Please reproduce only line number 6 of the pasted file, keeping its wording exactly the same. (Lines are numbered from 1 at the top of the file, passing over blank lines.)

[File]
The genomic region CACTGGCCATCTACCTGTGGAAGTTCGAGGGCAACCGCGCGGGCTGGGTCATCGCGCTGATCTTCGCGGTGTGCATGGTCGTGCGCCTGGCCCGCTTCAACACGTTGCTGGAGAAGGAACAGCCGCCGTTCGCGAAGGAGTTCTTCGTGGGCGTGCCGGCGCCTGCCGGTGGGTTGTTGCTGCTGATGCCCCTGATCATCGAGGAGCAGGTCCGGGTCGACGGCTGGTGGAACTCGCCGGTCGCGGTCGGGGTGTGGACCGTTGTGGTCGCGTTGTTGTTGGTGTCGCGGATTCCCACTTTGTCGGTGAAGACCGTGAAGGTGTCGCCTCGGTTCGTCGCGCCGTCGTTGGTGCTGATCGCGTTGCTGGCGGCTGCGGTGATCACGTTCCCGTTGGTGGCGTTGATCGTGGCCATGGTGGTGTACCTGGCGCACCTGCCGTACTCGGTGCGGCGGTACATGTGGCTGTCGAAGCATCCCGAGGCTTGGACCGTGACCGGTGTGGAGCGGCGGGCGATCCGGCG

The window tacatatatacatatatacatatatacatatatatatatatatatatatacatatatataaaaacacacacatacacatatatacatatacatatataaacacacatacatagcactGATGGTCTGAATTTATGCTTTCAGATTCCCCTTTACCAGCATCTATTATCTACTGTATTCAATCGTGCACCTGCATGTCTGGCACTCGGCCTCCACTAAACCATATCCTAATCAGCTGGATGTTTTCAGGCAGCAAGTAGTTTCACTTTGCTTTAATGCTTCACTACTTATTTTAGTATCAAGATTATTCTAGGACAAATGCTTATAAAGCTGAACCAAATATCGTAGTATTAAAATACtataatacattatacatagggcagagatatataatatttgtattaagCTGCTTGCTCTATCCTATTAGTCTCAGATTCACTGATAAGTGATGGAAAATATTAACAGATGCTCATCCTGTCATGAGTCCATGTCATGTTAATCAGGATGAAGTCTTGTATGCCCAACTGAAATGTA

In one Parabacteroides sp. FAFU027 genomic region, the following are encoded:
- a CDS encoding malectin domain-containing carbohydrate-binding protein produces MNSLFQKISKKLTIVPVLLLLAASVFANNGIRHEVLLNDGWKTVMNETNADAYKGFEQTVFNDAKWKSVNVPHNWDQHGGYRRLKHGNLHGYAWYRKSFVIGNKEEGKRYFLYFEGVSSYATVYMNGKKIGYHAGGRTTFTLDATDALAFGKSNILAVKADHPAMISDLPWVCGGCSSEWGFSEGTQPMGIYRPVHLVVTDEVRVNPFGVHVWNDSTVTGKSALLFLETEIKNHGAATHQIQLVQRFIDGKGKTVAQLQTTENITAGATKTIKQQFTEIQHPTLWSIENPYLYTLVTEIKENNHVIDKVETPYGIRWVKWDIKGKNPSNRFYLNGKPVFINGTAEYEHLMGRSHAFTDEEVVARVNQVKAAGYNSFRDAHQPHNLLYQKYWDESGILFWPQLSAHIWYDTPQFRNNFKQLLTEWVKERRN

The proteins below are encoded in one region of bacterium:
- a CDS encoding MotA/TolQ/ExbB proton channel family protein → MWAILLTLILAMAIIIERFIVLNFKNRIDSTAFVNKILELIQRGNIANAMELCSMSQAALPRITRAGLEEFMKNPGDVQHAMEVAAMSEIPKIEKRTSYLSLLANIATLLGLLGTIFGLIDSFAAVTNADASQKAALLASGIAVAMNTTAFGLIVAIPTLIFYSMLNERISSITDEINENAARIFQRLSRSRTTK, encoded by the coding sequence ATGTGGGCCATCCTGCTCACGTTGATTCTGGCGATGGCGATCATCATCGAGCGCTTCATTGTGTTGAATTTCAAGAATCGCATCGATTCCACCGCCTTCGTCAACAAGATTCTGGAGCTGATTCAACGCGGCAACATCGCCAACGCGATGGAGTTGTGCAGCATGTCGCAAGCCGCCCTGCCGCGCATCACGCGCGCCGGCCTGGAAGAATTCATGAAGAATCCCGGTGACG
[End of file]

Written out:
- a CDS encoding MotA/TolQ/ExbB proton channel family protein → MWAILLTLILAMAIIIERFIVLNFKNRIDSTAFVNKILELIQRGNIANAMELCSMSQAALPRITRAGLEEFMKNPGDVQHAMEVAAMSEIPKIEKRTSYLSLLANIATLLGLLGTIFGLIDSFAAVTNADASQKAALLASGIAVAMNTTAFGLIVAIPTLIFYSMLNERISSITDEINENAARIFQRLSRSRTTK, encoded by the coding sequence ATGTGGGCCATCCTGCTCACGTTGATTCTGGCGATGGCGATCATCATCGAGCGCTTCATTGTGTTGAATTTCAAGAATCGCATCGATTCCACCGCCTTCGTCAACAAGATTCTGGAGCTGATTCAACGCGGCAACATCGCCAACGCGATGGAGTTGTGCAGCATGTCGCAAGCCGCCCTGCCGCGCATCACGCGCGCCGGCCTGGAAGAATTCATGAAGAATCCCGGTGACG